But there is a downside to the growth. Bustling as one of the most attractive tourist destination and with its proximity to the Indian Ocean, the presence of five and four star hotels such as Serena Beach Hotel, Diani Reef Beach Resort, Kanya Bay, Nightingale Apartment and Bamburi Beach Hotel has made life expensive.
“Some retail shops in the region have embraced electronic business with some going further to only allow customers to use Visa cards, while others prefer foreign currency, making shopping expensive for most locals, laments Mr Hassan Juma, a resident.
“Buying in Kenya shillings in some of these shops is costly since the prices are almost double,” he adds.
Mr Julius Kamau, the proprietor of Club Lambada Holiday Resort, one of the most popular nightspots in Mtwapa, says: “This area is one of the most expensive places to live in.
He says a quarter acre of land is going for a whooping Sh16 million to Sh18 million.
Due to the high cost of living, some people have opted to relocate making Mtwapa a town for the rich, says a resident. “Now there are many opportunities to invest in real estate,” says Kamau.
“ Mtwapa is one of the fastest growing property markets at the Coast,” Mr Jack Ouma a real estate advisor says. “Recent developments include recreational centres, apartments, flats, residential homes and rental villas,” he says.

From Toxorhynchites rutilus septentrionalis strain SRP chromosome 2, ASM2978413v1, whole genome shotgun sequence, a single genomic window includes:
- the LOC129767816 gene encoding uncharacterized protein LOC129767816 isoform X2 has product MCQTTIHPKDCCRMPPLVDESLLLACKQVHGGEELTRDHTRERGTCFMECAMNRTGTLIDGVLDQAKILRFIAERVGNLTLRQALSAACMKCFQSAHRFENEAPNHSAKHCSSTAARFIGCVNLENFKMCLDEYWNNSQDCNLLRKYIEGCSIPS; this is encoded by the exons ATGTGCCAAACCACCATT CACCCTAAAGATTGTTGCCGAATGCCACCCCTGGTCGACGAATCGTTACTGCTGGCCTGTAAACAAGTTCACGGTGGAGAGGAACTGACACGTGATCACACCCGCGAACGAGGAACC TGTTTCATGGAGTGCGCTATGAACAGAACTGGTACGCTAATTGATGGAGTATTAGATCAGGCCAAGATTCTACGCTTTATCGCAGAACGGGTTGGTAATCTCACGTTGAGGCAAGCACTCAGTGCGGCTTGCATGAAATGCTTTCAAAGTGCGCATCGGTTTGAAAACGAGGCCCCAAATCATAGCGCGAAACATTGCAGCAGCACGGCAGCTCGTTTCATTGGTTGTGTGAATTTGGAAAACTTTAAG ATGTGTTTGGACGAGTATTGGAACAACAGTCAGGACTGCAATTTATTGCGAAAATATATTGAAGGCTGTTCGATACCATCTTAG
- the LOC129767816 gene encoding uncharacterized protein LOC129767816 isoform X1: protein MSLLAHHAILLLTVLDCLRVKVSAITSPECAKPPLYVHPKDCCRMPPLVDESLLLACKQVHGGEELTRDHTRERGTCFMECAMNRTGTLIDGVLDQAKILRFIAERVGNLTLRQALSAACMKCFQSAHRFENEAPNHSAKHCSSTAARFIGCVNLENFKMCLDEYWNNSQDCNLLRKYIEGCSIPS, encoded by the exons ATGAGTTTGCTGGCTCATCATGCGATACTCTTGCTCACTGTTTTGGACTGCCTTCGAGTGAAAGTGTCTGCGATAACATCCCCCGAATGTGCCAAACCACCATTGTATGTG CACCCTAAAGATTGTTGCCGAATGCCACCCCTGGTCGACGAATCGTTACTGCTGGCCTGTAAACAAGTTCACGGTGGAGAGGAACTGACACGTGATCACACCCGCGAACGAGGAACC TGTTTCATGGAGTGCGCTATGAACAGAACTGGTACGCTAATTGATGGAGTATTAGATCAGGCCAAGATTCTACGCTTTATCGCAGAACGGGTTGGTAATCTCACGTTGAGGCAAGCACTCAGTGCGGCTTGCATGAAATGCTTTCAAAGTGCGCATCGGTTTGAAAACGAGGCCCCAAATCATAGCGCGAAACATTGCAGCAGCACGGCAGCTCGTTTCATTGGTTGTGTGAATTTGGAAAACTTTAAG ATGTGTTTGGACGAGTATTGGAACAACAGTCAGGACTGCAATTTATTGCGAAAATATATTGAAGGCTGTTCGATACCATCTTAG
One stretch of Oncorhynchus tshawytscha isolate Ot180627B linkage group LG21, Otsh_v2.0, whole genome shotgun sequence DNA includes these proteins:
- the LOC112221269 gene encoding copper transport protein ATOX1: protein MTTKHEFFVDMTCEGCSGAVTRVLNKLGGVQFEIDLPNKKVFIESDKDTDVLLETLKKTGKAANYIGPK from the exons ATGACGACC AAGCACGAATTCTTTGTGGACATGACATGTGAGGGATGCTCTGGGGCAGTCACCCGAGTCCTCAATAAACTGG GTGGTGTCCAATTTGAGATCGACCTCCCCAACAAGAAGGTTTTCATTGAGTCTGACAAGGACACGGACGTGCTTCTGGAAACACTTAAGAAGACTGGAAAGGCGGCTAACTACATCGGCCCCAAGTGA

Being a tourist destination some locals also argue that the indigenous culture is threatened if not eroded. According to Mr James Kamau a church elder and a pastor: “ The rate of prostitution, same sex affairs and increased numbers of young school going children dropping out of school after being lured by elusive foreigners is high.”
Proliferation of strippers, strict guy club joints, increased rate of insecurity and high drug and substance abuse among the youth in Mtwapa, residents say, is a sign the area has lost its innocence.
“It is absurd to see young people of the same sex cuddling on the streets, the sight of young girls packing in the cold alleys at night and drugs claiming lives of many young people,” Mrs Salma Moraa, a mother of three, says.
“Raising children in this type of environment has been difficult as get into bad things due to peer pressure,” Mrs Moraa says.